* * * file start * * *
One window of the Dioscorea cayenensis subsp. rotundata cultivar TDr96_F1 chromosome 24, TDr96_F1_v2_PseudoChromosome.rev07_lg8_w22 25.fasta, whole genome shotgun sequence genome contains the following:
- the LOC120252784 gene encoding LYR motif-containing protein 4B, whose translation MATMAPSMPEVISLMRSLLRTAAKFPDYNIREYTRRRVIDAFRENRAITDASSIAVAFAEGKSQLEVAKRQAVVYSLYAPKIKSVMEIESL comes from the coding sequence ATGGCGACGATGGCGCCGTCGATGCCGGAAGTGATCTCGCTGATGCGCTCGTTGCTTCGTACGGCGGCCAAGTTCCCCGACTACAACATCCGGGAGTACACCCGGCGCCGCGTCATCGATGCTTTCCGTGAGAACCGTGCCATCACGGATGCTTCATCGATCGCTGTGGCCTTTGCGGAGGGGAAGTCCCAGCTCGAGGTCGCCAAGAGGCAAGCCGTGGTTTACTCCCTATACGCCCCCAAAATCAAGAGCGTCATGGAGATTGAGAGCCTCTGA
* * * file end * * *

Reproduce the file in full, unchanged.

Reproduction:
One window of the Dioscorea cayenensis subsp. rotundata cultivar TDr96_F1 chromosome 24, TDr96_F1_v2_PseudoChromosome.rev07_lg8_w22 25.fasta, whole genome shotgun sequence genome contains the following:
- the LOC120252784 gene encoding LYR motif-containing protein 4B, whose translation MATMAPSMPEVISLMRSLLRTAAKFPDYNIREYTRRRVIDAFRENRAITDASSIAVAFAEGKSQLEVAKRQAVVYSLYAPKIKSVMEIESL comes from the coding sequence ATGGCGACGATGGCGCCGTCGATGCCGGAAGTGATCTCGCTGATGCGCTCGTTGCTTCGTACGGCGGCCAAGTTCCCCGACTACAACATCCGGGAGTACACCCGGCGCCGCGTCATCGATGCTTTCCGTGAGAACCGTGCCATCACGGATGCTTCATCGATCGCTGTGGCCTTTGCGGAGGGGAAGTCCCAGCTCGAGGTCGCCAAGAGGCAAGCCGTGGTTTACTCCCTATACGCCCCCAAAATCAAGAGCGTCATGGAGATTGAGAGCCTCTGA